Updated 05:47 PM EST, Thu, Dec 03, 2020

President Obama Says Blame Republicans for Immigration Issues, Vows to Fix System Alone

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In a surprising move, President Obama took to the airwaves Monday afternoon to address the stalled immigration reform movements, telling Republicans to drop the excuses, and that it's "their fault" that the nation is facing record numbers of undocumented youth from Central America.

In an unexpected press conference from the Rose Garden, President Obama was blunt with his words toward the Republicans in Congress, who have been thus far unagreeable to the changes to immigration that have made it past the Senate.

During the conference, Obama blamed, in part, House Speaker John Boehner, who told him last week that the chamber's GOP majority will continue blocking a vote on a Senate-passed immigration bill.

With the Republican inaction and the mounting pressure to address the stem of young, undocumented youth from Central America pouring across U.S. borders, President Obama is now vowing to act alone to address the issues, saying that he will "a new effort to fix as much of our immigration system as I can on my own, without Congress."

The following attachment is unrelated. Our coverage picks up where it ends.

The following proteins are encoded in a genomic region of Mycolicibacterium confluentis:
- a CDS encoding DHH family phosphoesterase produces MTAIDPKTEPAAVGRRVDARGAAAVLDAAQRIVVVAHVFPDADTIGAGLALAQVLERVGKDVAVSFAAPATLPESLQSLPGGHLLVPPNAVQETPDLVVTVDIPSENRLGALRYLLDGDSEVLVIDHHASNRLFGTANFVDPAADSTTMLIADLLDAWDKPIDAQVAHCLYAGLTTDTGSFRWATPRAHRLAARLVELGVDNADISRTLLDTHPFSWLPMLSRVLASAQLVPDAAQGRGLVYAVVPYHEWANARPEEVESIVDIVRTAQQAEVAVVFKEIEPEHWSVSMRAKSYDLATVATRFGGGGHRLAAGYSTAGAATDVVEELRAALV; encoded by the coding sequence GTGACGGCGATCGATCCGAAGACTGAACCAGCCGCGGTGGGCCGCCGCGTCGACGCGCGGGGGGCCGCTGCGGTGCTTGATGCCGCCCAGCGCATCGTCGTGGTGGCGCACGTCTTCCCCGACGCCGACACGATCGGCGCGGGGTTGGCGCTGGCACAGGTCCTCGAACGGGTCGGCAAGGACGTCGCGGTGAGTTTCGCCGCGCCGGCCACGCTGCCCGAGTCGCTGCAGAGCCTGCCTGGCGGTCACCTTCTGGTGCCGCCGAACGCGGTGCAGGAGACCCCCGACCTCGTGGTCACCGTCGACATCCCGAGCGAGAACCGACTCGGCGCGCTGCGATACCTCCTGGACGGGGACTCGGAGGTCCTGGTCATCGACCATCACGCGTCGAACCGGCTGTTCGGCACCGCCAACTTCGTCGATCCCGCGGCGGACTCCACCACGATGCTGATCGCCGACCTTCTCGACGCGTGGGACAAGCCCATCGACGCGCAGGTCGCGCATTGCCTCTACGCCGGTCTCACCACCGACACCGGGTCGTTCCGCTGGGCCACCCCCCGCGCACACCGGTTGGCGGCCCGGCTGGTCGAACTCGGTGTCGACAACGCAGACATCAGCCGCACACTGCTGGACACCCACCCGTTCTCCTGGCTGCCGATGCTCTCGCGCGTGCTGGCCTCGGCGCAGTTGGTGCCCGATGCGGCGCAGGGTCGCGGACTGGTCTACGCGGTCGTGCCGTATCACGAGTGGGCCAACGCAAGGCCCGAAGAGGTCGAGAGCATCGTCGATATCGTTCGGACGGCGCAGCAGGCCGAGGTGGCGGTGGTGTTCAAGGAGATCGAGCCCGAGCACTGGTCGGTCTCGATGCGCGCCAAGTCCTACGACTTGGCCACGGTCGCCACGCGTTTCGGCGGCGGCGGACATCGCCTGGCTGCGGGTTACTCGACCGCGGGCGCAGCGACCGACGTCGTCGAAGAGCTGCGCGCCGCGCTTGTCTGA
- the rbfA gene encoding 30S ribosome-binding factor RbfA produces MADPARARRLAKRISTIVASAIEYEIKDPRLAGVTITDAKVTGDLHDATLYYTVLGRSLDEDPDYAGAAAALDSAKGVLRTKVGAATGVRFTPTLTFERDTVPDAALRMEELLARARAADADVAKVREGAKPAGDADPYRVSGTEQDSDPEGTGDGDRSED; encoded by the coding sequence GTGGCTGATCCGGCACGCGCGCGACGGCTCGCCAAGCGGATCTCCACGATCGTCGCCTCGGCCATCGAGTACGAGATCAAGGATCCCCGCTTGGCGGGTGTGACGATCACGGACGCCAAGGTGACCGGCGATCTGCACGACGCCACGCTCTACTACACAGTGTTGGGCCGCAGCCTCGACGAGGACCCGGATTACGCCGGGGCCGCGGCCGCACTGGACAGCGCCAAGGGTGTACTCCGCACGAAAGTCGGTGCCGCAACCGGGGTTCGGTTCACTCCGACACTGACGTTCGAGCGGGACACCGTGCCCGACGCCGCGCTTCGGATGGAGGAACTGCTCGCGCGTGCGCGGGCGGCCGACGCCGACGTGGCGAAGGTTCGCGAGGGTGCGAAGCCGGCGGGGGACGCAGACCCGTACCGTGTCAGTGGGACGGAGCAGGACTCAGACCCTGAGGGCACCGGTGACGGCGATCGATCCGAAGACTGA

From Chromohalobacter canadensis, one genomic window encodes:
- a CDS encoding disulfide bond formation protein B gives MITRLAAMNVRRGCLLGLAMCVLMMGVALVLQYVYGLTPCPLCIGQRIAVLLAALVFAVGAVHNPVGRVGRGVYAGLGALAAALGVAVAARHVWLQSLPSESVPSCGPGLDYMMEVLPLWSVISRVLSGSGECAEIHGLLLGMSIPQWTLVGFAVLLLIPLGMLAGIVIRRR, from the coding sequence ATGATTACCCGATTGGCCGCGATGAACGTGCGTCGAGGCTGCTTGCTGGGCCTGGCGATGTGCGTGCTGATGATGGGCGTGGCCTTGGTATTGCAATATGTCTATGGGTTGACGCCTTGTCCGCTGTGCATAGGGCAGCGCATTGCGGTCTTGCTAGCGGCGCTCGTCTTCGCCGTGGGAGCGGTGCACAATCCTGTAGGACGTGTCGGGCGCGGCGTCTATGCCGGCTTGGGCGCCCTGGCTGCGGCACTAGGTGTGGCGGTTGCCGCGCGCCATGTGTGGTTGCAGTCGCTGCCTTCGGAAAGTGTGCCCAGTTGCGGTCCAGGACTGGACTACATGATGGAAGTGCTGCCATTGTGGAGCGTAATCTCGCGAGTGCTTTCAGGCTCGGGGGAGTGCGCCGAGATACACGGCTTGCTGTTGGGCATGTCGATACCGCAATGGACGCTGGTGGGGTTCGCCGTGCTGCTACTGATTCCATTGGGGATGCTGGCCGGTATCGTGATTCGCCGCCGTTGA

Homeland Security Secretary Jeh Johnson and Attorney General Eric Holder will "identify additional actions my administration can take within my existing legal authorities, to do what Congress refuses to do and fix as much of our immigration system as we can," he continued.

Over 50,000 unaccompanied youth have traveled into the U.S. in 2014 alone, looking for asylum from mounting problems in Central American nations. The administration has labeled it a "humanitarian crisis," and have made efforts in recent weeks to stem the tide.

But without the help of Congress, it may prove a difficult task.

"The failure of House Republicans to pass a darn bill is bad for our security, is bad for our economy, is bad for our future," Obama said. "America cannot wait forever for them to act."

Conservative Republicans refuse to agree with the reform, citing the pathway to legal status that is included with the Senate plan.

There is also the fear that a positive move toward immigration reform will secure the Latino vote for Democrats, a group whose is highly coveted for the 2014 election.

Boehner responded to the President's speech, saying that "it is sad and disappointing that, faced with this challenge, President Obama won't work with us, but is instead intent on going it alone with executive orders that can't and won't fix these problems."

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